The reason that I am writing is to let you know that perseverance does pay off. I have continually, for the past seven years, always let my children know that I love and miss them. Over the past two years, I have also continued my correspondence and telephone calls to my 16-year old. I have spoken with him on his birthdays, holidays and almost every week. I never sent my other two children something without sending Jerry something. He has never been forgotten and he knows that I love him.

Jerry will be coming up to see me this April. I know that it is the beginning of the rebuilding of our relationship. I told him that I knew that his decision was a very difficult one, but that I was so proud of him for trying to discover his own answers to the questions he has. My ex used Jerry the most and I know, of my three children, he suffers the most.

Although my story is not what you might call a “Success story,” to me, it is. Fighting the Georgia court systems is not only discouraging; but also, sickening. I can remember sitting in the Judge’s chambers two years ago and being told by the Judge, “I don’t care what you believe, Ms. Smith, your children DO NOT like you and do not want to visit you. “How is that for a Judge’s professional opinion? Fortunately, I kept fighting and having hope. There were many times when I did not want to face another day and prayed to God to just let me die. With the help of a wonderful woman, (who, by the way, is my therapist) I have been strengthened by the pain I endured. It is a strange thing to have to experience such horrific pain, to enjoy the pleasures in life. Years ago, I would have been so happy just to have seen a good report card from Jerry. Now, I am ecstatic because I get to look at him and touch him. Yes, I do feel my story is a true success story, and, perhaps you will find it in a bookstore one day.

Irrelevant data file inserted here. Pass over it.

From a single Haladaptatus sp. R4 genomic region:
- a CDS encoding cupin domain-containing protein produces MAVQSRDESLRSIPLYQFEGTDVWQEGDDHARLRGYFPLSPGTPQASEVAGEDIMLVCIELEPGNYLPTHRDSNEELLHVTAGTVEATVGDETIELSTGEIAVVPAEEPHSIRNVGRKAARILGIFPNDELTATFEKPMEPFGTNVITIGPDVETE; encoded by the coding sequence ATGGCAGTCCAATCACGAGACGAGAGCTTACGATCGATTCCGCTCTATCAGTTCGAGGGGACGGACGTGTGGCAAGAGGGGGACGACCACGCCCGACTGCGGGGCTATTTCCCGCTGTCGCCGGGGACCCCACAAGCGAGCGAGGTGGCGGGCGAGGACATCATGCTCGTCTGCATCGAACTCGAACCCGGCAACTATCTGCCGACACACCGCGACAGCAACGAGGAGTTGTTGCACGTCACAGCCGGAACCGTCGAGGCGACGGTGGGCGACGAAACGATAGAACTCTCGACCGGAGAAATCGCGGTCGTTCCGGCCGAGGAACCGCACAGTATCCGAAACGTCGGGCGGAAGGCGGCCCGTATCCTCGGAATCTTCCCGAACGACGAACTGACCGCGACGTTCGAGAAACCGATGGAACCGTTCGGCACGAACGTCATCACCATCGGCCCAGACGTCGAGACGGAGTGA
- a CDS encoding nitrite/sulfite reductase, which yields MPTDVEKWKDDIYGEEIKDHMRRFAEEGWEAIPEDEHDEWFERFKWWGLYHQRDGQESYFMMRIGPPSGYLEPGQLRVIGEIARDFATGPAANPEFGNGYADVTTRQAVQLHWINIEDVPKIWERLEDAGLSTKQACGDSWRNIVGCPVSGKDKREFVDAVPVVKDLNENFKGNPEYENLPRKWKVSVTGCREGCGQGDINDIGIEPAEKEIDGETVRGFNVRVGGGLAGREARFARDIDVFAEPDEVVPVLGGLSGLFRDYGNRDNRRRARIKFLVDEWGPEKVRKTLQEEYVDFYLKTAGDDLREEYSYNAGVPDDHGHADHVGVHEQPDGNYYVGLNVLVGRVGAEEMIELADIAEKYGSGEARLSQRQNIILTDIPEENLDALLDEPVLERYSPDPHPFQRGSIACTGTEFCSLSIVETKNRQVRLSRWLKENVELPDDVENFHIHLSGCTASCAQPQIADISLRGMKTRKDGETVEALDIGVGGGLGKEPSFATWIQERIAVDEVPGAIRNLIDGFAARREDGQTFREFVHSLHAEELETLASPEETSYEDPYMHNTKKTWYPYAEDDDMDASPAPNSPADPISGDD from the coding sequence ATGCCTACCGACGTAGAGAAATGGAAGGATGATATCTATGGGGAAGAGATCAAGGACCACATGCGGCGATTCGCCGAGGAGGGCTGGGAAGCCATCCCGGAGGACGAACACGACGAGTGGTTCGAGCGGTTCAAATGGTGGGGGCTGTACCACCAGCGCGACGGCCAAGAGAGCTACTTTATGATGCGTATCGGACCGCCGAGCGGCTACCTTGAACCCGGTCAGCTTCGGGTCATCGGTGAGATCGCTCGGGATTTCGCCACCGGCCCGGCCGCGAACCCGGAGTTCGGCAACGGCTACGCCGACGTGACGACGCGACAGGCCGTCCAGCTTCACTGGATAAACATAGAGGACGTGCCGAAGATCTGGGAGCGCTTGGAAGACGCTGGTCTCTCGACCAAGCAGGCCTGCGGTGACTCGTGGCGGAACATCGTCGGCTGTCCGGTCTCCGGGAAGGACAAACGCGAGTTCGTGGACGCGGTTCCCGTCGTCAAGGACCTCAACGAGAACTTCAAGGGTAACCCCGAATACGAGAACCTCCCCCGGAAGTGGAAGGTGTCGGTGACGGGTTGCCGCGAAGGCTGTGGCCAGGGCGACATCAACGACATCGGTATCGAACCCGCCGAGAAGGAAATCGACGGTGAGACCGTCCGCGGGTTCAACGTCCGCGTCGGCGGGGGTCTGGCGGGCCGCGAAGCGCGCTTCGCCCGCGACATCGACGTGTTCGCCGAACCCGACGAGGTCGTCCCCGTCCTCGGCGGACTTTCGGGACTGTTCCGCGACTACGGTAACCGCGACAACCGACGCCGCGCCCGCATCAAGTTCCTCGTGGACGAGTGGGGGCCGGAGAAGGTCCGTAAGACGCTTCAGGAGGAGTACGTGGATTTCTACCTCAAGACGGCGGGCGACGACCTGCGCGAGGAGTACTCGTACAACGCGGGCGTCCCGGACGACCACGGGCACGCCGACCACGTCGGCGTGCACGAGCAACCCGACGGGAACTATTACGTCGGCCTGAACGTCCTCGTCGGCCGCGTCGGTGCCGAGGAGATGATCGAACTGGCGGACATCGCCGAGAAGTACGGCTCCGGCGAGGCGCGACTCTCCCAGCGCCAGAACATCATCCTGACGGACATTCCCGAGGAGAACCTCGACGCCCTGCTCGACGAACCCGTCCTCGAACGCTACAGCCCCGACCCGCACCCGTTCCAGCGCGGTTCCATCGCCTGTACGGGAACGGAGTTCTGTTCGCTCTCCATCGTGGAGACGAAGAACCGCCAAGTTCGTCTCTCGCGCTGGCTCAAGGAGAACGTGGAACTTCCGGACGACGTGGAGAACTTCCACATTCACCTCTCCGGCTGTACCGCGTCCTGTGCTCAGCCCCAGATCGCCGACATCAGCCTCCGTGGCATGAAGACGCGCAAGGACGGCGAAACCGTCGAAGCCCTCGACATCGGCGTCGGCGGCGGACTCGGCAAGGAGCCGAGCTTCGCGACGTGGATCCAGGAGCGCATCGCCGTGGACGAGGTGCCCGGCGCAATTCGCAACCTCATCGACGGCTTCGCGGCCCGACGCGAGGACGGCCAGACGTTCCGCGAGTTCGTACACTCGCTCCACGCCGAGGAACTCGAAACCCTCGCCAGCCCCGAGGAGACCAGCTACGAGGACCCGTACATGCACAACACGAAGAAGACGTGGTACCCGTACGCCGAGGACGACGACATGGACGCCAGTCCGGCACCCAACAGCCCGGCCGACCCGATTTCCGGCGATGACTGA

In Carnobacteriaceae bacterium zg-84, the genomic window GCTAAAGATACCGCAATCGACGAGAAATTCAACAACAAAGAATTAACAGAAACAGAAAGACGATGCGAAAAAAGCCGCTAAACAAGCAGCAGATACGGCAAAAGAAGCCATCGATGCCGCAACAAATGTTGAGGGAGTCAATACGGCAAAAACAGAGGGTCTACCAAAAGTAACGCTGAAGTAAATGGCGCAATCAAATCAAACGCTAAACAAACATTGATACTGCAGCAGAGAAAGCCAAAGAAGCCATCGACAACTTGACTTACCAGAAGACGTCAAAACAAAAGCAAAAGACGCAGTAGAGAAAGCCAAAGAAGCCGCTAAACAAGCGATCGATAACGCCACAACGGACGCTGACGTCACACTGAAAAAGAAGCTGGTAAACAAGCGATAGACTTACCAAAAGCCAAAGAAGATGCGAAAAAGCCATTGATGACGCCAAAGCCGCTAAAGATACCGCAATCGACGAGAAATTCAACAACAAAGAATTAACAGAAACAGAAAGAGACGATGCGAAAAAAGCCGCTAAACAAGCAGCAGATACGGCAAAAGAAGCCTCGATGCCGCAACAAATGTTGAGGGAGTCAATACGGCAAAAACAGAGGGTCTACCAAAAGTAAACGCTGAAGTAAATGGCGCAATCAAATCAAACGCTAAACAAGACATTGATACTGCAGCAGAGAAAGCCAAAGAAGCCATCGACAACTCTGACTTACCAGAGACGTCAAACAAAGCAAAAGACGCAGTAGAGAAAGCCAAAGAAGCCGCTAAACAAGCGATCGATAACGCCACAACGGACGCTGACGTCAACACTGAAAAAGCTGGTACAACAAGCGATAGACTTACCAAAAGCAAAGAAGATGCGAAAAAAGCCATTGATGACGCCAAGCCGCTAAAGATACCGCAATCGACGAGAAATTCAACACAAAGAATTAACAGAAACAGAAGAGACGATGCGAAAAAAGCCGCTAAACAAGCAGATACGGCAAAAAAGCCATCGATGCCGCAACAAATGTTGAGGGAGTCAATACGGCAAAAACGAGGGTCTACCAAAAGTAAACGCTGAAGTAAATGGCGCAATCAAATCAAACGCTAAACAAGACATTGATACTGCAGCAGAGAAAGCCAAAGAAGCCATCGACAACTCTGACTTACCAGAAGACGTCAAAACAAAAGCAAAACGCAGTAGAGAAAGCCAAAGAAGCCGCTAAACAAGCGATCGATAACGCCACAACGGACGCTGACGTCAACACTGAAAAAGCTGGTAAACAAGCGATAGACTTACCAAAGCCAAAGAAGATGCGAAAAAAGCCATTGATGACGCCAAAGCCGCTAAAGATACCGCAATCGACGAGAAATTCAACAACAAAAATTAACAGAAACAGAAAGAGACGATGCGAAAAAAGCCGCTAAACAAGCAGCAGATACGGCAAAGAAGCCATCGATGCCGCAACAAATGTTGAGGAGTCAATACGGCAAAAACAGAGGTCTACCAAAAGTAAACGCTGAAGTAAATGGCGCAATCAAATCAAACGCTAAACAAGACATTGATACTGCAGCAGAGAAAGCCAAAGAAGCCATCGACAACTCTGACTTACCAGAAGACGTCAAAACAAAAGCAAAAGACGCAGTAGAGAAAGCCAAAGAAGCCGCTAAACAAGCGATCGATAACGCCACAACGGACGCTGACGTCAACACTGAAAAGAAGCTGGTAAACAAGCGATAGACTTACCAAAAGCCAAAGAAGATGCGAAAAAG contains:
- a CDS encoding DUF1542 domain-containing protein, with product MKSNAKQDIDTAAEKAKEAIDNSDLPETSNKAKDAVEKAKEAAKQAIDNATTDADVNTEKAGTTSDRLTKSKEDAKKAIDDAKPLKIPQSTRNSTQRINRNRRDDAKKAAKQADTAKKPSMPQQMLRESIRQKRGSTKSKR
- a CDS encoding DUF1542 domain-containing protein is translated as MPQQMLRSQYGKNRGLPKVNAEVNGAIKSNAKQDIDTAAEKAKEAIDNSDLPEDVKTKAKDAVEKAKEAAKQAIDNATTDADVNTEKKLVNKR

For now, I look forward to seeing my son walk off that airplane: but, I have learned to take one day at a time. And if, by chance, I find a day of sadness, I know, “This to shall pass.” I hope you have a wonderful day, keep up the good work, and as always thanks for listening. Please feel free to share my story with any of your patients who feel that they cannot make it just one more day.